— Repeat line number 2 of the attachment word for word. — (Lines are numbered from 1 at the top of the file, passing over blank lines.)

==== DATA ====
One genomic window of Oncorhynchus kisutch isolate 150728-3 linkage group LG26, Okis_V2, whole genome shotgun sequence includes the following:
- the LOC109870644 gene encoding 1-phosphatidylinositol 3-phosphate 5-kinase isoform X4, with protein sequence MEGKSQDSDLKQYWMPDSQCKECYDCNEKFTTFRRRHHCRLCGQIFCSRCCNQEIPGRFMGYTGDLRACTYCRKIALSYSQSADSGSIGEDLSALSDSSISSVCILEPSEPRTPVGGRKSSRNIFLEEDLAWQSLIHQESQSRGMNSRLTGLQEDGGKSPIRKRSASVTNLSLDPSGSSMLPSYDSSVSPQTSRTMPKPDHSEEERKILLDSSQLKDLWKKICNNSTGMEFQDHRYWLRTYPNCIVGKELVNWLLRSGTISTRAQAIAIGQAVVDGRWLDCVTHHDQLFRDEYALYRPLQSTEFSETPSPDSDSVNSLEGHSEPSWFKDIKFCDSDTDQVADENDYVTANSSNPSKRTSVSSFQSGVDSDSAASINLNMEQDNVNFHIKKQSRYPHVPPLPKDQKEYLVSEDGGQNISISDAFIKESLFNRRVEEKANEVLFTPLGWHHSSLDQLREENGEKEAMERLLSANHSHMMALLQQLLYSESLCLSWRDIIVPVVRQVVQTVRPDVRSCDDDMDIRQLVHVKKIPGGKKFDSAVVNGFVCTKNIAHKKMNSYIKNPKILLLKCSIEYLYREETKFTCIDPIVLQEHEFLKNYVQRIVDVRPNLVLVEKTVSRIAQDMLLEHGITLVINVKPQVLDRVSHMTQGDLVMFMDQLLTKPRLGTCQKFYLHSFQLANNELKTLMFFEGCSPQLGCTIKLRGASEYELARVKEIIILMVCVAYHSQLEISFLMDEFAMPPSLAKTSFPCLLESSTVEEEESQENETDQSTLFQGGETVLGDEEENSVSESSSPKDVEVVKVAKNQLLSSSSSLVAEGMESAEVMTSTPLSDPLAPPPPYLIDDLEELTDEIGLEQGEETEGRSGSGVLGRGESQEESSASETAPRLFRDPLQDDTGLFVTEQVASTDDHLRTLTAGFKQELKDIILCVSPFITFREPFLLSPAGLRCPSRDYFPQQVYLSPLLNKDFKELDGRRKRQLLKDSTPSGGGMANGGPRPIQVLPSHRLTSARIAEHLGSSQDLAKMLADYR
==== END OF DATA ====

- the LOC109870644 gene encoding 1-phosphatidylinositol 3-phosphate 5-kinase isoform X4, with protein sequence MEGKSQDSDLKQYWMPDSQCKECYDCNEKFTTFRRRHHCRLCGQIFCSRCCNQEIPGRFMGYTGDLRACTYCRKIALSYSQSADSGSIGEDLSALSDSSISSVCILEPSEPRTPVGGRKSSRNIFLEEDLAWQSLIHQESQSRGMNSRLTGLQEDGGKSPIRKRSASVTNLSLDPSGSSMLPSYDSSVSPQTSRTMPKPDHSEEERKILLDSSQLKDLWKKICNNSTGMEFQDHRYWLRTYPNCIVGKELVNWLLRSGTISTRAQAIAIGQAVVDGRWLDCVTHHDQLFRDEYALYRPLQSTEFSETPSPDSDSVNSLEGHSEPSWFKDIKFCDSDTDQVADENDYVTANSSNPSKRTSVSSFQSGVDSDSAASINLNMEQDNVNFHIKKQSRYPHVPPLPKDQKEYLVSEDGGQNISISDAFIKESLFNRRVEEKANEVLFTPLGWHHSSLDQLREENGEKEAMERLLSANHSHMMALLQQLLYSESLCLSWRDIIVPVVRQVVQTVRPDVRSCDDDMDIRQLVHVKKIPGGKKFDSAVVNGFVCTKNIAHKKMNSYIKNPKILLLKCSIEYLYREETKFTCIDPIVLQEHEFLKNYVQRIVDVRPNLVLVEKTVSRIAQDMLLEHGITLVINVKPQVLDRVSHMTQGDLVMFMDQLLTKPRLGTCQKFYLHSFQLANNELKTLMFFEGCSPQLGCTIKLRGASEYELARVKEIIILMVCVAYHSQLEISFLMDEFAMPPSLAKTSFPCLLESSTVEEEESQENETDQSTLFQGGETVLGDEEENSVSESSSPKDVEVVKVAKNQLLSSSSSLVAEGMESAEVMTSTPLSDPLAPPPPYLIDDLEELTDEIGLEQGEETEGRSGSGVLGRGESQEESSASETAPRLFRDPLQDDTGLFVTEQVASTDDHLRTLTAGFKQELKDIILCVSPFITFREPFLLSPAGLRCPSRDYFPQQVYLSPLLNKDFKELDGRRKRQLLKDSTPSGGGMANGGPRPIQVLPSHRLTSARIAEHLGSSQDLAKMLADYR